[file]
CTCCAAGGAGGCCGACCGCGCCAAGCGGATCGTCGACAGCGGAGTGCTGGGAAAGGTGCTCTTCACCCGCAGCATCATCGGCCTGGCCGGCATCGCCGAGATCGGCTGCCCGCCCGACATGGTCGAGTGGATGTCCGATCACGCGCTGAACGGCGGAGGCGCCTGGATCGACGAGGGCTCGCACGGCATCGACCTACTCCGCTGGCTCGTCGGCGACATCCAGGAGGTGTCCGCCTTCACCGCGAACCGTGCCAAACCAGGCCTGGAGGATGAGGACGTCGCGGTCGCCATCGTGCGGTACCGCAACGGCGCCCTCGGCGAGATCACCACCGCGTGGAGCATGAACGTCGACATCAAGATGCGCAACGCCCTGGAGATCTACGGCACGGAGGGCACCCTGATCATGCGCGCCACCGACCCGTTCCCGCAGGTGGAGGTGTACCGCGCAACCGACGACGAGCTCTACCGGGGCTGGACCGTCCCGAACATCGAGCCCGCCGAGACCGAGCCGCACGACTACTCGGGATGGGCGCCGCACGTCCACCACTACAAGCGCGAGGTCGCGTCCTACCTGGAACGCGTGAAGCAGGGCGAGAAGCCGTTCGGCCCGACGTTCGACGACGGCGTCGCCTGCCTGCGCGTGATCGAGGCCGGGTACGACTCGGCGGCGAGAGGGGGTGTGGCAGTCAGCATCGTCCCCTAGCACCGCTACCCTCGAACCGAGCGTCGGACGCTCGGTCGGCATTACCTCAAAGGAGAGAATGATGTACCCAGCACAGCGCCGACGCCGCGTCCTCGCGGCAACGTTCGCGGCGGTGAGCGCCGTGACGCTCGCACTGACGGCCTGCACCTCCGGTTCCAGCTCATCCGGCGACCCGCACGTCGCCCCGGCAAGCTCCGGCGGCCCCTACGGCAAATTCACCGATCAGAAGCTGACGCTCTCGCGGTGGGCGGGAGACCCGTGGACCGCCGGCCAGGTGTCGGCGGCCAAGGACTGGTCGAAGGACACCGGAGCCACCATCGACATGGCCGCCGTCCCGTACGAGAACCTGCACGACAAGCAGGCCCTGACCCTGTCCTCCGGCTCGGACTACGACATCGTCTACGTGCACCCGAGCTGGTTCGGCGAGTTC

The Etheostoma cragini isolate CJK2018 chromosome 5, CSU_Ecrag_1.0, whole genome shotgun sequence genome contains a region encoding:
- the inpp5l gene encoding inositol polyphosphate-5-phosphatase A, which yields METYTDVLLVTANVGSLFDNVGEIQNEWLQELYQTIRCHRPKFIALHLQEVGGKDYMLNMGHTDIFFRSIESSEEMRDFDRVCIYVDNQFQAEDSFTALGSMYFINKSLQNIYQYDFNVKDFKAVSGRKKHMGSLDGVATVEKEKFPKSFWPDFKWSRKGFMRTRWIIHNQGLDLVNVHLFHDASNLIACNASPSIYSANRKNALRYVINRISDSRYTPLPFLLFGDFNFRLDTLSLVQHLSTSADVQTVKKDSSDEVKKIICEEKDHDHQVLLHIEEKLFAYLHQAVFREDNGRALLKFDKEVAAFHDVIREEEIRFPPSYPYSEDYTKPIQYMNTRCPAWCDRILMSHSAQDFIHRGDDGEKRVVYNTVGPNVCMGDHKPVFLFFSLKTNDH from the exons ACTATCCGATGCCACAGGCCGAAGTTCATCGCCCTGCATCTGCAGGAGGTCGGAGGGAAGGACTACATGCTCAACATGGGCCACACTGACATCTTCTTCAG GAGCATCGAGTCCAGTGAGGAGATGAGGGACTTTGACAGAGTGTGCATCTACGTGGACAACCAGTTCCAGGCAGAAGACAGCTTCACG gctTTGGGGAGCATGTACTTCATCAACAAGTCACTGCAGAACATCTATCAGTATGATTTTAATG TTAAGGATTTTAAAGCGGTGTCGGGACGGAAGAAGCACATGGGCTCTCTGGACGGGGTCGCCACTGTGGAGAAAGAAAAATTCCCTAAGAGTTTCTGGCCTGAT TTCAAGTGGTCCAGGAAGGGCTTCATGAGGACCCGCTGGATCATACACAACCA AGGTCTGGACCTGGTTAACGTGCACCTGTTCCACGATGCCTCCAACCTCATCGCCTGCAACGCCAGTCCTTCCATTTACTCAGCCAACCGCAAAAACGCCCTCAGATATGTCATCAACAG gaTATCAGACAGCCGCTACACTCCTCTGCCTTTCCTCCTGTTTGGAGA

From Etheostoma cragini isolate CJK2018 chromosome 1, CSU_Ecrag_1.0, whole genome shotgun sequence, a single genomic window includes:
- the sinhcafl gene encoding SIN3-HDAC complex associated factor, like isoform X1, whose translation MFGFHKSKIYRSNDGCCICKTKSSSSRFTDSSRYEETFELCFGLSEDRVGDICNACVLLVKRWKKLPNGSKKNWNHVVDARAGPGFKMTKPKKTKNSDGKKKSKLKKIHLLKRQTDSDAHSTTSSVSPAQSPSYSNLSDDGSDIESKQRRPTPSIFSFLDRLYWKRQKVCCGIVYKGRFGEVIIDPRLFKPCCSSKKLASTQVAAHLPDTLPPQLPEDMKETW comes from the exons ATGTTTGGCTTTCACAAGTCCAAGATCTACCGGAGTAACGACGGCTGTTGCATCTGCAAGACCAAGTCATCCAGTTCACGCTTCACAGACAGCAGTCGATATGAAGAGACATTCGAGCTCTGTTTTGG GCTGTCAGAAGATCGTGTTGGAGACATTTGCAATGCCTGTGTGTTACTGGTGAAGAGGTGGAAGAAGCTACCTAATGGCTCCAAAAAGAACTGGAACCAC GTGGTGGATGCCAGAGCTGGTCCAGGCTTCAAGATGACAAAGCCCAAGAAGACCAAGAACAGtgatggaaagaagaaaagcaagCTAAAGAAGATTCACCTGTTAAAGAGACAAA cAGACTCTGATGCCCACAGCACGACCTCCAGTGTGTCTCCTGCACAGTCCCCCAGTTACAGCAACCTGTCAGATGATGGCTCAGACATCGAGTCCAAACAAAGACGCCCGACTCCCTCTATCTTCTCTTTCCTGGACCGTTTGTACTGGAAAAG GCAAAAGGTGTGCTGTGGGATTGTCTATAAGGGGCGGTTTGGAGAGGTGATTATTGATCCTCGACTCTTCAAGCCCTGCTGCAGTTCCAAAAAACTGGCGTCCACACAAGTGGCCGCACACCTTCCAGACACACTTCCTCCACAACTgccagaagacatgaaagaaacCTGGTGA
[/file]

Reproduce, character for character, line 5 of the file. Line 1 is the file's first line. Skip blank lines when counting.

- the sinhcafl gene encoding SIN3-HDAC complex associated factor, like isoform X1, whose translation MFGFHKSKIYRSNDGCCICKTKSSSSRFTDSSRYEETFELCFGLSEDRVGDICNACVLLVKRWKKLPNGSKKNWNHVVDARAGPGFKMTKPKKTKNSDGKKKSKLKKIHLLKRQTDSDAHSTTSSVSPAQSPSYSNLSDDGSDIESKQRRPTPSIFSFLDRLYWKRQKVCCGIVYKGRFGEVIIDPRLFKPCCSSKKLASTQVAAHLPDTLPPQLPEDMKETW comes from the exons ATGTTTGGCTTTCACAAGTCCAAGATCTACCGGAGTAACGACGGCTGTTGCATCTGCAAGACCAAGTCATCCAGTTCACGCTTCACAGACAGCAGTCGATATGAAGAGACATTCGAGCTCTGTTTTGG GCTGTCAGAAGATCGTGTTGGAGACATTTGCAATGCCTGTGTGTTACTGGTGAAGAGGTGGAAGAAGCTACCTAATGGCTCCAAAAAGAACTGGAACCAC GTGGTGGATGCCAGAGCTGGTCCAGGCTTCAAGATGACAAAGCCCAAGAAGACCAAGAACAGtgatggaaagaagaaaagcaagCTAAAGAAGATTCACCTGTTAAAGAGACAAA cAGACTCTGATGCCCACAGCACGACCTCCAGTGTGTCTCCTGCACAGTCCCCCAGTTACAGCAACCTGTCAGATGATGGCTCAGACATCGAGTCCAAACAAAGACGCCCGACTCCCTCTATCTTCTCTTTCCTGGACCGTTTGTACTGGAAAAG GCAAAAGGTGTGCTGTGGGATTGTCTATAAGGGGCGGTTTGGAGAGGTGATTATTGATCCTCGACTCTTCAAGCCCTGCTGCAGTTCCAAAAAACTGGCGTCCACACAAGTGGCCGCACACCTTCCAGACACACTTCCTCCACAACTgccagaagacatgaaagaaacCTGGTGA